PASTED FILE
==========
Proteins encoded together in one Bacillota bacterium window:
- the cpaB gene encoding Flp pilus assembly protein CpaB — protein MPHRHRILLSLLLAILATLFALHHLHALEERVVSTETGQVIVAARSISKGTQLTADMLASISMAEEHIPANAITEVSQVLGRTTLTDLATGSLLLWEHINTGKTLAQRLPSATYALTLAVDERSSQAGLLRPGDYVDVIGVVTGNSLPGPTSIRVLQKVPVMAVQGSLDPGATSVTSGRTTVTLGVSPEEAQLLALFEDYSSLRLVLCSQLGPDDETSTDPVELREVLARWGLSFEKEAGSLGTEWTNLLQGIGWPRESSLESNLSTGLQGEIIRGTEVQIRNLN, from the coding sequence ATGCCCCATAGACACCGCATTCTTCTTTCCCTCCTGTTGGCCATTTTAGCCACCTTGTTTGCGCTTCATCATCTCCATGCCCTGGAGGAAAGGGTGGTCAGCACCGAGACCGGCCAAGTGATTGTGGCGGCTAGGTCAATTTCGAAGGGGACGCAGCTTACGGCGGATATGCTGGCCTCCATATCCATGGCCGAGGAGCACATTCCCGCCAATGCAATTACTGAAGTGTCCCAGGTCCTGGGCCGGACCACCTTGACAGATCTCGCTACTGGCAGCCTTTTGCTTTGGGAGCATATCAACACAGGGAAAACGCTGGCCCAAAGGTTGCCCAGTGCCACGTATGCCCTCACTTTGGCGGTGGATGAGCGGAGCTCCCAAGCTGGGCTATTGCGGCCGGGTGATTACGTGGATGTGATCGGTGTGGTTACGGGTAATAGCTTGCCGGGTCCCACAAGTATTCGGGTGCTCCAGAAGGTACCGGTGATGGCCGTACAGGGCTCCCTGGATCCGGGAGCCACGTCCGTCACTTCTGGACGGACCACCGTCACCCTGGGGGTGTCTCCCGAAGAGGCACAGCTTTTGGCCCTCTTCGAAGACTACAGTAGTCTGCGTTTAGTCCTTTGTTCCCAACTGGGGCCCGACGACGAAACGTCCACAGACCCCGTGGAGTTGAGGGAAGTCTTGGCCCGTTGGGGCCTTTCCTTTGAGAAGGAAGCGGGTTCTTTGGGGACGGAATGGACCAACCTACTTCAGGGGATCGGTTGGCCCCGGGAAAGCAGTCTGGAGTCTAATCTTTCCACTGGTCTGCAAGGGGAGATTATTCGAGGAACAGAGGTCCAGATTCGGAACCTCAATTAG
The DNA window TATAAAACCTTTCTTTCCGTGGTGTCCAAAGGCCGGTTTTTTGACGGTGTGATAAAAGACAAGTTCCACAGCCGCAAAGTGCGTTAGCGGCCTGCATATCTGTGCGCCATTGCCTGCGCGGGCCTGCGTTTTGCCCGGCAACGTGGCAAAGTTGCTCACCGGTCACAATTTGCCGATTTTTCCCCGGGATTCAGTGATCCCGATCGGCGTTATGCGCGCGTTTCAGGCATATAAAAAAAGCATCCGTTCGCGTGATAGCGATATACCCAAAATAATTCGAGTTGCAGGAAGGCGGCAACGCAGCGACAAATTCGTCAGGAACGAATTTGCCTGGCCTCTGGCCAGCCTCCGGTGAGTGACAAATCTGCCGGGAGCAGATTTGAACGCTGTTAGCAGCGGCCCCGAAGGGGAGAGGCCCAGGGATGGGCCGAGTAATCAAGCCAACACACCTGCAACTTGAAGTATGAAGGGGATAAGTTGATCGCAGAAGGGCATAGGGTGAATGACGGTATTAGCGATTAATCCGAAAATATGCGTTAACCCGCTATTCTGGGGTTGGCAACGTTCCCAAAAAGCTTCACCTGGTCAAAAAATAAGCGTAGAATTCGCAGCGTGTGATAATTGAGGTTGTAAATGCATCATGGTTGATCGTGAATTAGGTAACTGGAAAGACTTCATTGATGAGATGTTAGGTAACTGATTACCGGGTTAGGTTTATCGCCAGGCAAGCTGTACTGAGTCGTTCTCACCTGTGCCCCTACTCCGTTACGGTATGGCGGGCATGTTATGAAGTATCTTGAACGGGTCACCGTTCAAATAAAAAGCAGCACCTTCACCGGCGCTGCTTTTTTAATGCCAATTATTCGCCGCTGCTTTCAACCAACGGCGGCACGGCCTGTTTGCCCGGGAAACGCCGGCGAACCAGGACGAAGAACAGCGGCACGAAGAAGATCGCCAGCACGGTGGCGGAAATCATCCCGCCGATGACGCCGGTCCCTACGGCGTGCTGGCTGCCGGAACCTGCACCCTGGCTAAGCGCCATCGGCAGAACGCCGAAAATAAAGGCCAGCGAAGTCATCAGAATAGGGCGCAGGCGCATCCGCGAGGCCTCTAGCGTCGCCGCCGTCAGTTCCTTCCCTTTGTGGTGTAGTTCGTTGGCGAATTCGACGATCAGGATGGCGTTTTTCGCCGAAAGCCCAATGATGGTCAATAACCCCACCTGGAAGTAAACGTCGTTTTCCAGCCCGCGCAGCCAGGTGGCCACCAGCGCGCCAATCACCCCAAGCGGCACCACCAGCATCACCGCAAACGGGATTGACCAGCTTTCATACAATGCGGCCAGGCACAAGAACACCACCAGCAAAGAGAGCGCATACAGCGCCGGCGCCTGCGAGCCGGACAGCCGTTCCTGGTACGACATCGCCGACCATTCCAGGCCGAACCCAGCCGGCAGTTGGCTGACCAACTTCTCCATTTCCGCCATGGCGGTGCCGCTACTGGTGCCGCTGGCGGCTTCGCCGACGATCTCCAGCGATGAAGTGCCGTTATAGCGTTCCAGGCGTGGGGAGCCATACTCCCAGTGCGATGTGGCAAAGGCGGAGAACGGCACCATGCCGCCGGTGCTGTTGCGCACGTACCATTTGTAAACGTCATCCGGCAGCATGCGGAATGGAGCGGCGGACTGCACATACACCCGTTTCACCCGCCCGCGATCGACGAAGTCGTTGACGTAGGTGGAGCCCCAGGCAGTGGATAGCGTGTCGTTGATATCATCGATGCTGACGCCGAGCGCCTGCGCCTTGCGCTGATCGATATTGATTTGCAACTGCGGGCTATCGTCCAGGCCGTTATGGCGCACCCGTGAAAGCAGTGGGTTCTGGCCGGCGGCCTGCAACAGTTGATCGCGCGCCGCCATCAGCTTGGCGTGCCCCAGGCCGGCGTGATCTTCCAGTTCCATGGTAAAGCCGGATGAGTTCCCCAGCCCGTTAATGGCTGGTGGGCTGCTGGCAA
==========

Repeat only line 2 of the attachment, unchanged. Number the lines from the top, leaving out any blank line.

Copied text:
- the cpaB gene encoding Flp pilus assembly protein CpaB — protein MPHRHRILLSLLLAILATLFALHHLHALEERVVSTETGQVIVAARSISKGTQLTADMLASISMAEEHIPANAITEVSQVLGRTTLTDLATGSLLLWEHINTGKTLAQRLPSATYALTLAVDERSSQAGLLRPGDYVDVIGVVTGNSLPGPTSIRVLQKVPVMAVQGSLDPGATSVTSGRTTVTLGVSPEEAQLLALFEDYSSLRLVLCSQLGPDDETSTDPVELREVLARWGLSFEKEAGSLGTEWTNLLQGIGWPRESSLESNLSTGLQGEIIRGTEVQIRNLN, from the coding sequence ATGCCCCATAGACACCGCATTCTTCTTTCCCTCCTGTTGGCCATTTTAGCCACCTTGTTTGCGCTTCATCATCTCCATGCCCTGGAGGAAAGGGTGGTCAGCACCGAGACCGGCCAAGTGATTGTGGCGGCTAGGTCAATTTCGAAGGGGACGCAGCTTACGGCGGATATGCTGGCCTCCATATCCATGGCCGAGGAGCACATTCCCGCCAATGCAATTACTGAAGTGTCCCAGGTCCTGGGCCGGACCACCTTGACAGATCTCGCTACTGGCAGCCTTTTGCTTTGGGAGCATATCAACACAGGGAAAACGCTGGCCCAAAGGTTGCCCAGTGCCACGTATGCCCTCACTTTGGCGGTGGATGAGCGGAGCTCCCAAGCTGGGCTATTGCGGCCGGGTGATTACGTGGATGTGATCGGTGTGGTTACGGGTAATAGCTTGCCGGGTCCCACAAGTATTCGGGTGCTCCAGAAGGTACCGGTGATGGCCGTACAGGGCTCCCTGGATCCGGGAGCCACGTCCGTCACTTCTGGACGGACCACCGTCACCCTGGGGGTGTCTCCCGAAGAGGCACAGCTTTTGGCCCTCTTCGAAGACTACAGTAGTCTGCGTTTAGTCCTTTGTTCCCAACTGGGGCCCGACGACGAAACGTCCACAGACCCCGTGGAGTTGAGGGAAGTCTTGGCCCGTTGGGGCCTTTCCTTTGAGAAGGAAGCGGGTTCTTTGGGGACGGAATGGACCAACCTACTTCAGGGGATCGGTTGGCCCCGGGAAAGCAGTCTGGAGTCTAATCTTTCCACTGGTCTGCAAGGGGAGATTATTCGAGGAACAGAGGTCCAGATTCGGAACCTCAATTAG